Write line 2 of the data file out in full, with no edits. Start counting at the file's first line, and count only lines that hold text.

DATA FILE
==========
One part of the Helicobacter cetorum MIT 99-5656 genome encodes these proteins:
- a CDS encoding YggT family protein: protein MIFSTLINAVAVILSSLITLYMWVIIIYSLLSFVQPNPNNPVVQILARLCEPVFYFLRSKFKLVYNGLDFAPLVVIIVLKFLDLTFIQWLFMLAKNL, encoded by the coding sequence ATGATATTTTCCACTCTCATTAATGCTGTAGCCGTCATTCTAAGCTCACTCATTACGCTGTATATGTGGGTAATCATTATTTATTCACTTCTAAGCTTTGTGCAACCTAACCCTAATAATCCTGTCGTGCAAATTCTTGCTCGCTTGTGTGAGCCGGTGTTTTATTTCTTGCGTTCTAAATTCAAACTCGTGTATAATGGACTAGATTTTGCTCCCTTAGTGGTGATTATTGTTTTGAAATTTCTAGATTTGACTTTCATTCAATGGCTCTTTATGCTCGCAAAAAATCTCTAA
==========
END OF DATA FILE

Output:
- a CDS encoding YggT family protein: protein MIFSTLINAVAVILSSLITLYMWVIIIYSLLSFVQPNPNNPVVQILARLCEPVFYFLRSKFKLVYNGLDFAPLVVIIVLKFLDLTFIQWLFMLAKNL, encoded by the coding sequence ATGATATTTTCCACTCTCATTAATGCTGTAGCCGTCATTCTAAGCTCACTCATTACGCTGTATATGTGGGTAATCATTATTTATTCACTTCTAAGCTTTGTGCAACCTAACCCTAATAATCCTGTCGTGCAAATTCTTGCTCGCTTGTGTGAGCCGGTGTTTTATTTCTTGCGTTCTAAATTCAAACTCGTGTATAATGGACTAGATTTTGCTCCCTTAGTGGTGATTATTGTTTTGAAATTTCTAGATTTGACTTTCATTCAATGGCTCTTTATGCTCGCAAAAAATCTCTAA